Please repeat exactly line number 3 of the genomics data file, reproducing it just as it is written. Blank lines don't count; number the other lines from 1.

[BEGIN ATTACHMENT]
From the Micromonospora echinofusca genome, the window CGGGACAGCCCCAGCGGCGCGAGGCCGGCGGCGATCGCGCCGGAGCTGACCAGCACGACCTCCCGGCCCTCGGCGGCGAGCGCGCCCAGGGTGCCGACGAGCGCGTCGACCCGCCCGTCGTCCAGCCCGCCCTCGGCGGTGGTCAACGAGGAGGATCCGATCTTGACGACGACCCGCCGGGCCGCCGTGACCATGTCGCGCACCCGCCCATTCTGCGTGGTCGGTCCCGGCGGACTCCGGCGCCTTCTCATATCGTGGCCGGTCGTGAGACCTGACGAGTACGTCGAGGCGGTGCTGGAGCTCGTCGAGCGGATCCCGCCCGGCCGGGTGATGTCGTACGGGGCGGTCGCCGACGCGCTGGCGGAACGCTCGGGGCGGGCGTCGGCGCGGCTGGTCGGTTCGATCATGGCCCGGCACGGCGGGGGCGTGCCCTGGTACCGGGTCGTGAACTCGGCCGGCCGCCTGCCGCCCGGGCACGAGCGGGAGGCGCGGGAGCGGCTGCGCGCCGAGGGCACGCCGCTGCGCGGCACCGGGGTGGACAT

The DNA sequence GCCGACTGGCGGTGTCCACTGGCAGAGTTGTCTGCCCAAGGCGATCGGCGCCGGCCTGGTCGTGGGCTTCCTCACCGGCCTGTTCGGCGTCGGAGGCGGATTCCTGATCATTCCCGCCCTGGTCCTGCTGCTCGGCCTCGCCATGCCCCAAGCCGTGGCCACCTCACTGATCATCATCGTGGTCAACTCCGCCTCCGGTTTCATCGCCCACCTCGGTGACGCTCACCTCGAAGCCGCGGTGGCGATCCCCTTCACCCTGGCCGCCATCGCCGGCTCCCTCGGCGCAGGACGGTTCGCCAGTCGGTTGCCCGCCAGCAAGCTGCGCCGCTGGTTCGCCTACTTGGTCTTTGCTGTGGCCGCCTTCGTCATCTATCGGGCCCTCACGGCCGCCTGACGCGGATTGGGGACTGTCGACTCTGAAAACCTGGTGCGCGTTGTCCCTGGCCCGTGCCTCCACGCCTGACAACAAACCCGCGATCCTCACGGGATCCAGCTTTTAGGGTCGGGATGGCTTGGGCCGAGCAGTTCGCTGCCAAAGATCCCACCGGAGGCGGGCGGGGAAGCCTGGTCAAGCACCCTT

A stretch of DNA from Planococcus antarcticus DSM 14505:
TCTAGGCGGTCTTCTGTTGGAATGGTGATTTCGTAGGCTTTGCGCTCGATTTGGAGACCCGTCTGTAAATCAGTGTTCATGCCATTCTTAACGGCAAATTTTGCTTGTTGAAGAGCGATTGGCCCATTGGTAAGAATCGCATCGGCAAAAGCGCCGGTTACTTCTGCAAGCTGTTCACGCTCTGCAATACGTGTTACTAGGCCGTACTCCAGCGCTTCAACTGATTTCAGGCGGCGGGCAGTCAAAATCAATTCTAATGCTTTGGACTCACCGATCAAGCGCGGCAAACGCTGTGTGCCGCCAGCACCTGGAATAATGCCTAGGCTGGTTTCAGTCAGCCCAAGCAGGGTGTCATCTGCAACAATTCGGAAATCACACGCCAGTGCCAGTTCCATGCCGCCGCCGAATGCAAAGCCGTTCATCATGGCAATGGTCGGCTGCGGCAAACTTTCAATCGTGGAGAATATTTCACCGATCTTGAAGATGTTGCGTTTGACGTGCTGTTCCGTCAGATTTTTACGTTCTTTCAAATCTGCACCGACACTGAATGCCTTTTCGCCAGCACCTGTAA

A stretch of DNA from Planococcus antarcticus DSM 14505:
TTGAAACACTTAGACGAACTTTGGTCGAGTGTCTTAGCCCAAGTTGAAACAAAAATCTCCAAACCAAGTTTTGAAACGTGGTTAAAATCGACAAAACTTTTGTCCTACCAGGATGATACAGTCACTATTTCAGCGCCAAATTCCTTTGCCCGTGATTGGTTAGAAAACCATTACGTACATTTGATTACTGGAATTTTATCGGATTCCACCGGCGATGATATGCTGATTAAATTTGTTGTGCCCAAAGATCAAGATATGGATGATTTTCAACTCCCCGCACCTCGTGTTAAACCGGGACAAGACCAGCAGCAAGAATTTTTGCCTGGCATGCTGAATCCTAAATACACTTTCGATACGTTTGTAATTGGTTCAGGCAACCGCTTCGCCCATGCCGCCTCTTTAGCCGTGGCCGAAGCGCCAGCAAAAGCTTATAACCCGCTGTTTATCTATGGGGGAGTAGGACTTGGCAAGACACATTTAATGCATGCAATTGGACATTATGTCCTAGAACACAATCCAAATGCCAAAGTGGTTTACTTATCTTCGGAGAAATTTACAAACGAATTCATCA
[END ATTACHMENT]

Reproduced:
A stretch of DNA from Planococcus antarcticus DSM 14505: